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Red Rooms (2023) Review

Red Rooms is an eight-episode web series revolving around a group of six people Hollywood producer Leilah Black (Brooke Lewis Bellas, Guns of Eden, The Second Age of Aquarius), Armenian hitman Alex Terzian (David Alpay, The Haunted, From), Republican Senator Sheila Larkin (Susan Lanier, The Hills Have Eyes, Area 51), former priest Stephen Bishop (Ricky Dean Logan, Cold Blooded Killers, Freddy’s Dead: The Final Nightmare) and international mogul Ethan Campbell (Noah Blake, Nephilim, The Rebels of PT-218).

This rather diverse group wakes up to find they’re being held captive in an unknown location and about to become unwilling contestants on a Dark Web gameshow called “Live or Die”. The rules are simple, they will be asked questions about their alleged crimes by their unseen captor and if they don’t answer honestly they’ll die. At the end of the game, the one judged the most evil will be released, the rest will die anyway.

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Now, this may sound a bit familiar, Dark Web torture films such as Amber Road and Death Count have been a popular subgenre for the last few years. However, writer/director Joshua Butler (The Vampire Diaries, Shadowhunters) does have a different approach to the subject that helps to set Red Rooms apart. Since the show is aimed at YouTube and similar outlets, the kind of bloody torture scenes these films usually feature wasn’t an option. Instead, it focuses on psychological means of breaking the captives down to reveal their sins and the connection between them.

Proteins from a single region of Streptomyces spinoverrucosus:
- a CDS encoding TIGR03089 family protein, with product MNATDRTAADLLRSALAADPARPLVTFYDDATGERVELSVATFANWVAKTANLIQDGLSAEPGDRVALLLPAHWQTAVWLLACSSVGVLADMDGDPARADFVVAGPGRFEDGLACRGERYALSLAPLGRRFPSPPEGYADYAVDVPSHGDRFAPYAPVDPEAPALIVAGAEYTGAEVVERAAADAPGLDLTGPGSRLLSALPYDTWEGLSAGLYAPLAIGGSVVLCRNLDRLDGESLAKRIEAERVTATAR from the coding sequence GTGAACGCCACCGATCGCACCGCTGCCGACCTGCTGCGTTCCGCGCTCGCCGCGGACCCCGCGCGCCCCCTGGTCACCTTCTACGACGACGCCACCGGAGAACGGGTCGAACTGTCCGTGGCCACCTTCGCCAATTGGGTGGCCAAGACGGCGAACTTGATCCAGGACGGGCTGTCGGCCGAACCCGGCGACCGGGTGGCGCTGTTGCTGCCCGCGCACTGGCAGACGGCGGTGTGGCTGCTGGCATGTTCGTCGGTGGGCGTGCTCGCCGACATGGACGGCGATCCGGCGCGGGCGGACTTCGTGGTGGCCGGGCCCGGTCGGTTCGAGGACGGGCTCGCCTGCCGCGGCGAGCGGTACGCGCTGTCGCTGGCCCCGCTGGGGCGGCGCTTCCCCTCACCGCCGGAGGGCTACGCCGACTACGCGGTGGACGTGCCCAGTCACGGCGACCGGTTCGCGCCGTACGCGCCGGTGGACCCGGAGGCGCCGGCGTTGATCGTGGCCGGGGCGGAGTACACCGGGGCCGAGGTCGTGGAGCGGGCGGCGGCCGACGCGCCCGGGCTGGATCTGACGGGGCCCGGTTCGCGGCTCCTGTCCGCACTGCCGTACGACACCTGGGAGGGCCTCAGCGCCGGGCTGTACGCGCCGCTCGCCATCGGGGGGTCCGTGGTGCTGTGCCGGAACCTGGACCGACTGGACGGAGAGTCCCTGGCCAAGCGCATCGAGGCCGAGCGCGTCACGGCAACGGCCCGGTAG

Red Rooms was shot via video conferencing programs during COVID with the performers working from their own homes. The method fits the subject matter and the heavy colour filters help set it apart slightly from all the other shot on Zoom films that have come out. Still, the show would have come off better if it had been released sooner, before this kind of film became so common.

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The other problem I had with Red Rooms, apart from Butler’s ludicrous claims to have witnessed online torture sessions, is the show’s episodic nature. Combined the eight episodes run just over an hour with individual episodes running from eight and a half to six minutes. Unfortunately, that’s including credits which leaves some of the episodes a bit lacking in actual content, a problem I have with web series in general.

When COVID-19 hit Hollywood and we were all in isolation, I called for a virtual production meeting and suggested we attempt to experiment by filming each character virtually from their homes, and our incredibly talented actors David, Susan, Ricky, and Noah jumped into this virtual creative experience with us and gave more than we could have ever asked for!

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Something this short would have been better served by fewer but longer episodes or being filmed as a short feature. The time lost would have been better used to flesh out the story and add a bit more detail. It also would have avoided the frustration I felt sitting through the credit sequences over and over while watching it. The computer animation used in them is simple and effective, but seeing almost as much of it as I did story got old.

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In the end, Red Rooms is a well done twist on a common theme that benefits from a good script and performances along with some nice post-production work. The format just needs tweaking to help bring out the plot’s full potential. If there’s a second season, which the ending leaves itself very open for, hopefully they’ll get that worked out.

Red Rooms is currently available to watch on YouTube. And if you have room in your viewing schedule for more like this, FilmTagger can make some suggestions.

YouTube video
Our Score
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